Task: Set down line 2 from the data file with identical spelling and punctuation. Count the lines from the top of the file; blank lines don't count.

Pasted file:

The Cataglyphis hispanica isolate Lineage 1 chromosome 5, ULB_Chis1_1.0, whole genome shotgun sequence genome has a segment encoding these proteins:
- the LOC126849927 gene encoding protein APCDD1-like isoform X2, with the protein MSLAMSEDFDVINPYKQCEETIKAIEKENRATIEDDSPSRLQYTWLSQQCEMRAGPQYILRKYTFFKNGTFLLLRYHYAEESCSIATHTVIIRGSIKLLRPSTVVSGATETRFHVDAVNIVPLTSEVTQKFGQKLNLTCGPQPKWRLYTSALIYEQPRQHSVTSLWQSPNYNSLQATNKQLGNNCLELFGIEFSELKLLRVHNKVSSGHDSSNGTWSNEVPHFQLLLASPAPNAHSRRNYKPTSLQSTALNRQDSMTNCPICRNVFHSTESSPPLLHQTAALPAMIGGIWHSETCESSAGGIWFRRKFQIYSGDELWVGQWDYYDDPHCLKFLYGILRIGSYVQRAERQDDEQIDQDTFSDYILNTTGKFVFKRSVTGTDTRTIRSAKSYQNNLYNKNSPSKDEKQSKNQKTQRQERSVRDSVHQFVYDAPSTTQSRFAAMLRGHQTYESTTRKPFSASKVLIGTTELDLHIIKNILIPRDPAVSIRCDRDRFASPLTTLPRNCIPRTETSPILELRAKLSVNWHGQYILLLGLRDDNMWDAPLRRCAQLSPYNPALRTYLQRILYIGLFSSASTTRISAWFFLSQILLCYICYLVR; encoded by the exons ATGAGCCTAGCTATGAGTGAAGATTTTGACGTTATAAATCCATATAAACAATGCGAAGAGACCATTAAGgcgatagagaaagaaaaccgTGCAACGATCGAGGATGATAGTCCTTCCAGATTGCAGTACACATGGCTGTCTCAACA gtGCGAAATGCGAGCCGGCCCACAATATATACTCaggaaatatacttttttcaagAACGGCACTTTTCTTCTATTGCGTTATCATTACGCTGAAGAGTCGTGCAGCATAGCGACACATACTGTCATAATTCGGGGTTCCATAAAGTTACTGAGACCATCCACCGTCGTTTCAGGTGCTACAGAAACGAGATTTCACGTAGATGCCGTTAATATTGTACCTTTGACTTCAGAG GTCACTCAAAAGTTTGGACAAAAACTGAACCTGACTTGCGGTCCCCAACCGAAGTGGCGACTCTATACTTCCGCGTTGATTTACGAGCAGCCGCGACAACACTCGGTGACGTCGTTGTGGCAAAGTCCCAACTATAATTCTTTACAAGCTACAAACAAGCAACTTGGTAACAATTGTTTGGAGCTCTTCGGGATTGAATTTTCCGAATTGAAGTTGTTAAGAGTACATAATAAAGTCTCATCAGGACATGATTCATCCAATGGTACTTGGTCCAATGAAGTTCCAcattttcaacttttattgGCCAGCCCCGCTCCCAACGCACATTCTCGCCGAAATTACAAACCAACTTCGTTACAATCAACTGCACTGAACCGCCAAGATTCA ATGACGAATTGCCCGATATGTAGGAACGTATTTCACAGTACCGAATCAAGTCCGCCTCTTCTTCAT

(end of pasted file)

- the LOC126849927 gene encoding protein APCDD1-like isoform X2, with the protein MSLAMSEDFDVINPYKQCEETIKAIEKENRATIEDDSPSRLQYTWLSQQCEMRAGPQYILRKYTFFKNGTFLLLRYHYAEESCSIATHTVIIRGSIKLLRPSTVVSGATETRFHVDAVNIVPLTSEVTQKFGQKLNLTCGPQPKWRLYTSALIYEQPRQHSVTSLWQSPNYNSLQATNKQLGNNCLELFGIEFSELKLLRVHNKVSSGHDSSNGTWSNEVPHFQLLLASPAPNAHSRRNYKPTSLQSTALNRQDSMTNCPICRNVFHSTESSPPLLHQTAALPAMIGGIWHSETCESSAGGIWFRRKFQIYSGDELWVGQWDYYDDPHCLKFLYGILRIGSYVQRAERQDDEQIDQDTFSDYILNTTGKFVFKRSVTGTDTRTIRSAKSYQNNLYNKNSPSKDEKQSKNQKTQRQERSVRDSVHQFVYDAPSTTQSRFAAMLRGHQTYESTTRKPFSASKVLIGTTELDLHIIKNILIPRDPAVSIRCDRDRFASPLTTLPRNCIPRTETSPILELRAKLSVNWHGQYILLLGLRDDNMWDAPLRRCAQLSPYNPALRTYLQRILYIGLFSSASTTRISAWFFLSQILLCYICYLVR; encoded by the exons ATGAGCCTAGCTATGAGTGAAGATTTTGACGTTATAAATCCATATAAACAATGCGAAGAGACCATTAAGgcgatagagaaagaaaaccgTGCAACGATCGAGGATGATAGTCCTTCCAGATTGCAGTACACATGGCTGTCTCAACA gtGCGAAATGCGAGCCGGCCCACAATATATACTCaggaaatatacttttttcaagAACGGCACTTTTCTTCTATTGCGTTATCATTACGCTGAAGAGTCGTGCAGCATAGCGACACATACTGTCATAATTCGGGGTTCCATAAAGTTACTGAGACCATCCACCGTCGTTTCAGGTGCTACAGAAACGAGATTTCACGTAGATGCCGTTAATATTGTACCTTTGACTTCAGAG GTCACTCAAAAGTTTGGACAAAAACTGAACCTGACTTGCGGTCCCCAACCGAAGTGGCGACTCTATACTTCCGCGTTGATTTACGAGCAGCCGCGACAACACTCGGTGACGTCGTTGTGGCAAAGTCCCAACTATAATTCTTTACAAGCTACAAACAAGCAACTTGGTAACAATTGTTTGGAGCTCTTCGGGATTGAATTTTCCGAATTGAAGTTGTTAAGAGTACATAATAAAGTCTCATCAGGACATGATTCATCCAATGGTACTTGGTCCAATGAAGTTCCAcattttcaacttttattgGCCAGCCCCGCTCCCAACGCACATTCTCGCCGAAATTACAAACCAACTTCGTTACAATCAACTGCACTGAACCGCCAAGATTCA ATGACGAATTGCCCGATATGTAGGAACGTATTTCACAGTACCGAATCAAGTCCGCCTCTTCTTCAT